Scott Adams provides cartons of what not to do for most things technical. Software and Hardware. I actually saw him once, when he worked for PacBell in Pleasanton, CA. I was on a job at major oil company deploying document management systems for OSHA 1910.119 - process safety management and integrating CAD systems for control of safety critical documents.
The most popular use of Dilbert cartoon lately has been with the #NoEstimates community in support of the notion that estimates are somehow evil, used to make commitments that can't be met, and generally should be avoided when spending other people's money.
The cartoon below resonated with me for several reasons. What's happening here is classic misguided, intentionally ignoring the established processes of Reference Class Forecasting. As well, in typical Dilbert fashion, doing stupid things on purpose.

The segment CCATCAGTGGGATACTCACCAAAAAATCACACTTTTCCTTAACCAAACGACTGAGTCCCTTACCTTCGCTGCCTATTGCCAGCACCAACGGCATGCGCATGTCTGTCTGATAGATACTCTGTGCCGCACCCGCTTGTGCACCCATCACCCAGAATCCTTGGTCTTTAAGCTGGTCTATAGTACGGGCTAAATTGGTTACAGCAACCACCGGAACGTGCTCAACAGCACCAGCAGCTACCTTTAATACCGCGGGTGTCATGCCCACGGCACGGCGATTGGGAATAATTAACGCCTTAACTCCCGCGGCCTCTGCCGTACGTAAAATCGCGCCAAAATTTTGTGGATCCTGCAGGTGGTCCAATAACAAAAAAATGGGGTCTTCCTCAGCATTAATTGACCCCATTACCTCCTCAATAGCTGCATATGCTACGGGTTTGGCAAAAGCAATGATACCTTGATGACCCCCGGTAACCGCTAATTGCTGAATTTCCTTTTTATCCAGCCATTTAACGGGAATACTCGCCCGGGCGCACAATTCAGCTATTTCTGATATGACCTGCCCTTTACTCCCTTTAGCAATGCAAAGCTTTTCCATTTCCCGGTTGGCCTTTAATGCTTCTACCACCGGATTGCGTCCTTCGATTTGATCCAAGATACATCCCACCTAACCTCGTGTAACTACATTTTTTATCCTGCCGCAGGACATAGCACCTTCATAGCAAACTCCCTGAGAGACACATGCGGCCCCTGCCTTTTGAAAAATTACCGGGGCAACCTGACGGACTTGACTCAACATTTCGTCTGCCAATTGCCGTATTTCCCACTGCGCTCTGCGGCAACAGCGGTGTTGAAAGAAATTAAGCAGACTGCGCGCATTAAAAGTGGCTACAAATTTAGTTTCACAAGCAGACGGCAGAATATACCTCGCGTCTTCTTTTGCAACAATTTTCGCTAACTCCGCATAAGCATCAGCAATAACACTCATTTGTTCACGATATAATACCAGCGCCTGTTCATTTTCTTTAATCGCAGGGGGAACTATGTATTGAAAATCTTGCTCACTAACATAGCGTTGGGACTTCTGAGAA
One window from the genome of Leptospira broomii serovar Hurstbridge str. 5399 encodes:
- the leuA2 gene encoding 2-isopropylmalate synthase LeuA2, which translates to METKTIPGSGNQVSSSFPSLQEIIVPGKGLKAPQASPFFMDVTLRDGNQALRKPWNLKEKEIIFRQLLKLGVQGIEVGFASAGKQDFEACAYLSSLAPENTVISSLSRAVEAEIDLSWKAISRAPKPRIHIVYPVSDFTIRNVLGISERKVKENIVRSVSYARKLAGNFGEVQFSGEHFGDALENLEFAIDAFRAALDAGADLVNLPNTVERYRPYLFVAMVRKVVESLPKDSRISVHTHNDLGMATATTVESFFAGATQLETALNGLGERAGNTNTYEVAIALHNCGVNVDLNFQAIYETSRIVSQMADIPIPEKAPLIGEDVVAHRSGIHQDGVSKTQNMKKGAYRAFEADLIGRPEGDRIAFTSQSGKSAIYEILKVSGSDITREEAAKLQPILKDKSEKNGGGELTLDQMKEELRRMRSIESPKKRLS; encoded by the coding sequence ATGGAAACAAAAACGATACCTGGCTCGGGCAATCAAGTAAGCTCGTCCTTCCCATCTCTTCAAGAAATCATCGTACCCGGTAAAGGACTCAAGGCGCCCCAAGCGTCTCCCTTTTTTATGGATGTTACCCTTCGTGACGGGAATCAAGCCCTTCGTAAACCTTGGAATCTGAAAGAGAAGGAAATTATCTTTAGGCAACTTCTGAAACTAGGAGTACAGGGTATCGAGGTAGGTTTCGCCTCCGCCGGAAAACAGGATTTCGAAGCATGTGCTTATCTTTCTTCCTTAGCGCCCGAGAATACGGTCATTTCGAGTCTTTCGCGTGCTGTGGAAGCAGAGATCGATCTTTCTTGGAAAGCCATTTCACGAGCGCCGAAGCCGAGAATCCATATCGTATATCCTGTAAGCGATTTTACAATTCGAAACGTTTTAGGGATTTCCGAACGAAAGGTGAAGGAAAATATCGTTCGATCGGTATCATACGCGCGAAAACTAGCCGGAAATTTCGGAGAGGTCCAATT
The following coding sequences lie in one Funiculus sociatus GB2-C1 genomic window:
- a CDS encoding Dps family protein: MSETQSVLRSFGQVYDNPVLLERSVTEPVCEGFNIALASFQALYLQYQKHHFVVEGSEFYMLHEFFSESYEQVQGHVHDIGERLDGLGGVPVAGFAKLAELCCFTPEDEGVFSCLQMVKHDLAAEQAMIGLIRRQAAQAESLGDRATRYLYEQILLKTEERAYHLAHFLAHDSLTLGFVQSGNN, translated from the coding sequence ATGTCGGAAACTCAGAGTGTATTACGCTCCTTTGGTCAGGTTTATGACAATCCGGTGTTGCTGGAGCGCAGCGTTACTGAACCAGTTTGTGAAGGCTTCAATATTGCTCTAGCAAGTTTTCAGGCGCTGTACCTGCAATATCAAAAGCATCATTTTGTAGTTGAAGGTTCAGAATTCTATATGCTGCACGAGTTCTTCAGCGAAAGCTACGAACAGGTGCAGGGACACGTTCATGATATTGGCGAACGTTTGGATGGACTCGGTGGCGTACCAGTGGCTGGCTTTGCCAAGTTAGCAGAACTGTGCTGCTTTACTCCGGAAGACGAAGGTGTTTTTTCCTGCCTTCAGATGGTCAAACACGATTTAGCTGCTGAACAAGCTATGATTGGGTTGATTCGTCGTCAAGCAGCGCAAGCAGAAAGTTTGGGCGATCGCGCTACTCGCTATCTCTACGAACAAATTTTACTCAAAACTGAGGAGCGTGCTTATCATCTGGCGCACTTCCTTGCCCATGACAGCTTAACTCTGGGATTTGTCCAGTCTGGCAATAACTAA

Reference Class Forecasting is a well developed estimating process used across a broad range of technical, business, and finance domains. The characters above seem not to know anything about RCF. As a result they are DSTOP.
Here's how not to DSTOP for cost and schedule estimates and the associated risks and the technical risk that the product you're building can't do what it's supposed to do on or before the date it needs to do it, at or below the cost you need it to do it in order to stay in business.
The approach below may be complete overkill for your domain. So start by asking what's the Value at Risk. How much of our customers money are we willing to right off, if we don't have a sense of what DONE looks like in units of measure meaningful to the decision makers. Don't know that? then it's likely you've already put that money at risk, you're likely late, and don't really know what capabiltiies will be produced when you run out of time and money.
Don't end up a cartoon character in Dilbert strip. Learn how to properly manage your efforts, the efforts of others, using your customers money.